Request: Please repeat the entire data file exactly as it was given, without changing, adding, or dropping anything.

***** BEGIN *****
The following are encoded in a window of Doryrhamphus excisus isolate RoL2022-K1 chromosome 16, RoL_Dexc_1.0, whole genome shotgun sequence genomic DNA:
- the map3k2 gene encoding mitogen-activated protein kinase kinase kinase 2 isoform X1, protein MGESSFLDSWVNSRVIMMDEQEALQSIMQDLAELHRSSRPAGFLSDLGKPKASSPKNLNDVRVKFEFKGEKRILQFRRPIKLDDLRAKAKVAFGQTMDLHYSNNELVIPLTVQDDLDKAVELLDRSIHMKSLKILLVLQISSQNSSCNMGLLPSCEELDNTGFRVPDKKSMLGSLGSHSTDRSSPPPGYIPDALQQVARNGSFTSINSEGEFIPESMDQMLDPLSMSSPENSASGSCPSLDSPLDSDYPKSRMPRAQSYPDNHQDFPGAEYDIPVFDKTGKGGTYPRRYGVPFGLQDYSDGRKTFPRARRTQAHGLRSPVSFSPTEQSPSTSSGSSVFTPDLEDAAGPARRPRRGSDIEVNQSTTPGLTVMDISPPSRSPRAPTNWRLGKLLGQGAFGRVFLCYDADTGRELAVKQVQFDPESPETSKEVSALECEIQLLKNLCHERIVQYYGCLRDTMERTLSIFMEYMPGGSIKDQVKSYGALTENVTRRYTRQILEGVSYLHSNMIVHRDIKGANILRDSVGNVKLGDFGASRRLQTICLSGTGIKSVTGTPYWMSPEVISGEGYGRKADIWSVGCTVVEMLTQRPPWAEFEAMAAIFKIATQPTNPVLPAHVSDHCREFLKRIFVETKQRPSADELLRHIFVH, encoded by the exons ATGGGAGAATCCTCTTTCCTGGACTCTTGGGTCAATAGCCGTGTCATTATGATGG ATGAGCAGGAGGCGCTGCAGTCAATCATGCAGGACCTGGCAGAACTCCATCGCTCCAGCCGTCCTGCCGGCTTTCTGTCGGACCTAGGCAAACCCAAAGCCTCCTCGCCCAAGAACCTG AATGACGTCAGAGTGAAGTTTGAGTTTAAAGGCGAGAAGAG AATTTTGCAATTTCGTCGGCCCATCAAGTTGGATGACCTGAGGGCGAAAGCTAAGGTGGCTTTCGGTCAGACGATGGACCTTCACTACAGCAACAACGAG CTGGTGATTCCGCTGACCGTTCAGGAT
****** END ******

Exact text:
The following are encoded in a window of Doryrhamphus excisus isolate RoL2022-K1 chromosome 16, RoL_Dexc_1.0, whole genome shotgun sequence genomic DNA:
- the map3k2 gene encoding mitogen-activated protein kinase kinase kinase 2 isoform X1, protein MGESSFLDSWVNSRVIMMDEQEALQSIMQDLAELHRSSRPAGFLSDLGKPKASSPKNLNDVRVKFEFKGEKRILQFRRPIKLDDLRAKAKVAFGQTMDLHYSNNELVIPLTVQDDLDKAVELLDRSIHMKSLKILLVLQISSQNSSCNMGLLPSCEELDNTGFRVPDKKSMLGSLGSHSTDRSSPPPGYIPDALQQVARNGSFTSINSEGEFIPESMDQMLDPLSMSSPENSASGSCPSLDSPLDSDYPKSRMPRAQSYPDNHQDFPGAEYDIPVFDKTGKGGTYPRRYGVPFGLQDYSDGRKTFPRARRTQAHGLRSPVSFSPTEQSPSTSSGSSVFTPDLEDAAGPARRPRRGSDIEVNQSTTPGLTVMDISPPSRSPRAPTNWRLGKLLGQGAFGRVFLCYDADTGRELAVKQVQFDPESPETSKEVSALECEIQLLKNLCHERIVQYYGCLRDTMERTLSIFMEYMPGGSIKDQVKSYGALTENVTRRYTRQILEGVSYLHSNMIVHRDIKGANILRDSVGNVKLGDFGASRRLQTICLSGTGIKSVTGTPYWMSPEVISGEGYGRKADIWSVGCTVVEMLTQRPPWAEFEAMAAIFKIATQPTNPVLPAHVSDHCREFLKRIFVETKQRPSADELLRHIFVH, encoded by the exons ATGGGAGAATCCTCTTTCCTGGACTCTTGGGTCAATAGCCGTGTCATTATGATGG ATGAGCAGGAGGCGCTGCAGTCAATCATGCAGGACCTGGCAGAACTCCATCGCTCCAGCCGTCCTGCCGGCTTTCTGTCGGACCTAGGCAAACCCAAAGCCTCCTCGCCCAAGAACCTG AATGACGTCAGAGTGAAGTTTGAGTTTAAAGGCGAGAAGAG AATTTTGCAATTTCGTCGGCCCATCAAGTTGGATGACCTGAGGGCGAAAGCTAAGGTGGCTTTCGGTCAGACGATGGACCTTCACTACAGCAACAACGAG CTGGTGATTCCGCTGACCGTTCAGGAT